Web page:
It was just another issue of the Spectator , June 22, 1885, but the sports section (1/3 of the one page devoted to local items) contained three interesting items, which would have caught the attention of local baseball fanatics.
First, the hotly-anticipated first visit of the season by the team from Toronto to play the Clippers at Dundurn park, turned out to be less than satisfying for the Hamilton supporters :
SAURDAY’S FRACTIONAL GAME
“Saturday, at Dundurn, for the first time since the revival of baseball in Hamilton, a game was interrupted by rain. The Torontos and Clippers had met for their first contest. The Clippers, weakened by the secession of three of their strongest players, and handicapped by the necessity of playing the remaining men out of position, could not have been expected to play a strong game. They had no catcher, and Chamberlin was compelled to pitch easy little ones that the Torontos batted freely. When the rain came on and the game was stopped, the score stood 5 to 1 in favor of the Torontos. The result gives much encouragement to the Toronto team and its backers, and will assist the baseball boom that has taken passion of that city. As the Clippers lost nothing – the game being no game – it is perhaps just as well that the play turned out as it did. As it was, the Torontos had the best of it. Had the game gone on to a finish ---------------“ 1
1 “The World of Sport : Items of Interest to the Noble Fraternity : A Game of Less Than Five Innings Between the Clippers and Torontos – No Game at London – Miscellaneous Notes”
Hamilton Spectator June 22, 1885.
The first season of the newly-organized Canadian Baseball League had five franchises, each filled with professional or semi-pro players. Hamilton had two franchises in the league, the Clippers and the Primroses. Then there was the Maple Leaf tem from Guelph, the Torontos and the Londons. Each city had sports writers as competitive with each other in their columns as the teams were on the field. The sports writers in London and Hamilton were constantly bickering with each other :
“ ‘Our esteemed local contemporary and the Hamilton Spectator have got into a jangle as to what constitutes a home run, but finally they have agreed that a home run is an earned run. We don’t like to interfere with such eminent authorities, but we take the liberty of remarking that a home run is not necessarily an earned run.’
“One of the eminent authorities is much amused. If the Advertiser be right, then a two base hit is not necessarily a hit upon which two bases are made. If a batter makes a hit that is good for three bases, and gets home on a fielding error, it is not a home run, although he has not stopped running. To make it a little plainer. If a batter gets his first on called balls and a fielder picks up the ball and throws it over the fence, and the base runner shoots right along and scores, it is not a home run. A home run can only be made by batting the ball to such a distance that it cannot be returned in time to put the runner out. These explanations are quite unnecessary in this part of the country, and the Spectator prints them simply with a view of elevating the standard of baseball knowledge in the Advertiser office.”1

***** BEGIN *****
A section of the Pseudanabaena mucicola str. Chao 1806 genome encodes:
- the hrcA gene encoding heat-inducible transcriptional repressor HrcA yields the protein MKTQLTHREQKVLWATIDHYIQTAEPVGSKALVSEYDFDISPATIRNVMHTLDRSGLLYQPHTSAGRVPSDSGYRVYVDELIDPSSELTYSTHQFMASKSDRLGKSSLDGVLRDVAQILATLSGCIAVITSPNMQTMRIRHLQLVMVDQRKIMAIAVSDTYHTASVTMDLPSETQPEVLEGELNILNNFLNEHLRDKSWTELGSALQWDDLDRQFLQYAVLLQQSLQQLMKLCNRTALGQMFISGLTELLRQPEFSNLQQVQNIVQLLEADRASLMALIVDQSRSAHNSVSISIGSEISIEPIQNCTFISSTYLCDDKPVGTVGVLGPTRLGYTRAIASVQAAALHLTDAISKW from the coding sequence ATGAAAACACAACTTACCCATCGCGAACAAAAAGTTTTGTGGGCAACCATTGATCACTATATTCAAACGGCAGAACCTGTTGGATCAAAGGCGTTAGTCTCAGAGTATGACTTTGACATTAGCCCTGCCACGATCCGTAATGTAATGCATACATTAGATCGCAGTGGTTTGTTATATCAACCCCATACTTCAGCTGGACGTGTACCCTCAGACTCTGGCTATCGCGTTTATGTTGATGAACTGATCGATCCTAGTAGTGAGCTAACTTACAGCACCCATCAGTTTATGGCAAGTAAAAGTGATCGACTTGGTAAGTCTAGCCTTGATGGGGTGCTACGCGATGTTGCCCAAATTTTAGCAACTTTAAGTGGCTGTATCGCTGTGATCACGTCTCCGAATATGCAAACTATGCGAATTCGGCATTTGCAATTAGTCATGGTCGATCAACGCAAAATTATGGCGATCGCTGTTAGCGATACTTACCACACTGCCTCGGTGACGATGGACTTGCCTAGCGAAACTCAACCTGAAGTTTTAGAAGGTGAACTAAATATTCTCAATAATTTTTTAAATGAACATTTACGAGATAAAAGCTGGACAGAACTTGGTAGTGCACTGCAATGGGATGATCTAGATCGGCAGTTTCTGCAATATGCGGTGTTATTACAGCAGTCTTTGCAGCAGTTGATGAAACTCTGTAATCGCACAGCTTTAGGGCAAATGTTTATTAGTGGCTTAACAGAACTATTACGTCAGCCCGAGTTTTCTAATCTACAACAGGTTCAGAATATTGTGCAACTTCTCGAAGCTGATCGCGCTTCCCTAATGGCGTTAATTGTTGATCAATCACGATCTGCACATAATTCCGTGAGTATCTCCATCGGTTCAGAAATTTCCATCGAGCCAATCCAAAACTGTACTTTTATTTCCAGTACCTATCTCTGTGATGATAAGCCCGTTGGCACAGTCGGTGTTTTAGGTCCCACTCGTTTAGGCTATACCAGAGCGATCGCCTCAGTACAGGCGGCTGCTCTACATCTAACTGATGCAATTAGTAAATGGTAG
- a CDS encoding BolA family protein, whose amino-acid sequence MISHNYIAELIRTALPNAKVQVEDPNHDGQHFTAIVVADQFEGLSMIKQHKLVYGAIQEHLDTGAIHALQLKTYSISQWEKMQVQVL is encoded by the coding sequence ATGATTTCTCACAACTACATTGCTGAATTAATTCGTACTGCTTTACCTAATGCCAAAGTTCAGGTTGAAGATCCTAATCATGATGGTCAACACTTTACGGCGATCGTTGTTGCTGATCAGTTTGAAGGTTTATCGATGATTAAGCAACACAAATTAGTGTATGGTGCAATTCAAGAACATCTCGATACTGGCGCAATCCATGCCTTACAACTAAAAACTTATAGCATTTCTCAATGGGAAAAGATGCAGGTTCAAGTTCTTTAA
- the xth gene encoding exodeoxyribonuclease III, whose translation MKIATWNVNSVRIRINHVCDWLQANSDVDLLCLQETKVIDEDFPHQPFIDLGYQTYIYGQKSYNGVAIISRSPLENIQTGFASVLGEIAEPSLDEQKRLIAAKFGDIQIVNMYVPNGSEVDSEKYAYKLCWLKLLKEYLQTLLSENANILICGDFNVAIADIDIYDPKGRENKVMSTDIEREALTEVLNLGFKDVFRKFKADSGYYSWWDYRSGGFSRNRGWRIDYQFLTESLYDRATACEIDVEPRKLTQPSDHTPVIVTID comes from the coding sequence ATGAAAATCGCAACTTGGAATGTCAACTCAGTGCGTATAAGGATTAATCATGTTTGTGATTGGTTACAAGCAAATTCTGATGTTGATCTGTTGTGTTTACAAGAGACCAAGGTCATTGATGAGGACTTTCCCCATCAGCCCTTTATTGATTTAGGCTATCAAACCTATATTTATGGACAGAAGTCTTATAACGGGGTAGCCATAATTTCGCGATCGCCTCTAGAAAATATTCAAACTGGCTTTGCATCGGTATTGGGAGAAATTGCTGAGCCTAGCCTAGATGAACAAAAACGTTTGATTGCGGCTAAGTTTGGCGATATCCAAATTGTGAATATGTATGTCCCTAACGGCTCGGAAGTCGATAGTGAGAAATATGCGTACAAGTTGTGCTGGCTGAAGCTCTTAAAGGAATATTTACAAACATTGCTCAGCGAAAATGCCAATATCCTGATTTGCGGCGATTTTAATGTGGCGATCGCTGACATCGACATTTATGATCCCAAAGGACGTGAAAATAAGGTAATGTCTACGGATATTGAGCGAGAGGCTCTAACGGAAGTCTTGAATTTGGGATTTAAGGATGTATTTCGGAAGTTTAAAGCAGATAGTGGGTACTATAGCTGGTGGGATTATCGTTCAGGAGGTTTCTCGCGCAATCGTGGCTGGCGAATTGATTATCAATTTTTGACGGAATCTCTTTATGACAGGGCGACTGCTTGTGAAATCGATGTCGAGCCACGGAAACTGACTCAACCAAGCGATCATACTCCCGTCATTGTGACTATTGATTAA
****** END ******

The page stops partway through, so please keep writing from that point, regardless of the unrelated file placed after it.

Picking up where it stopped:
The final baseball item in that June 22, 1885 Spectator concerned a contract dispute between the management of the Clipper and three of its players, all three of whom were brothers. Peter, Fred and Jeff Wood were Americans from the city of Buffalo, New York. All were excellent players, with Pete even having played some in the major leagues.
THE CLIPPER QUARREL
“The rupture between the Wood brothers and the Clipper management seems to be complete. The Woods have a document, signed by the manager, which they claim, constitutes a release. The gist of the document is this : The manager agrees to play the Wood brothers as pitcher, catcher and first base during the season, and a clause is added to the effect that if this arrangement be broken by the management, the document shall immediately become a release.
“On Friday the manager decided that Jeff Wood would not play in the game with the Torontos. This, the Woods claim, is a violation of the agreement, and constitutes the document a release. Manager Stroud claims that an agreement to play a player in a certain position, ‘during the season,’ does not mean that that player shall play that position in every game; but only that he shall play that certain position when he does play. He holds that the document is no release. It is likely that the question will have to be decided by the executive committee of the league. It is unfortunate that this quarrel occurred just when it did. But it is not surprising. There has been a good deal of grumbling on both sides for some time, and an open rupture could not long be deferred. As usual in disputes of this nature, there is a great deal to be said on both sides. The Woods want what they consider to be written in the bond, and the manager very naturally is of opinion that he ought to have something to say about the management of his team.”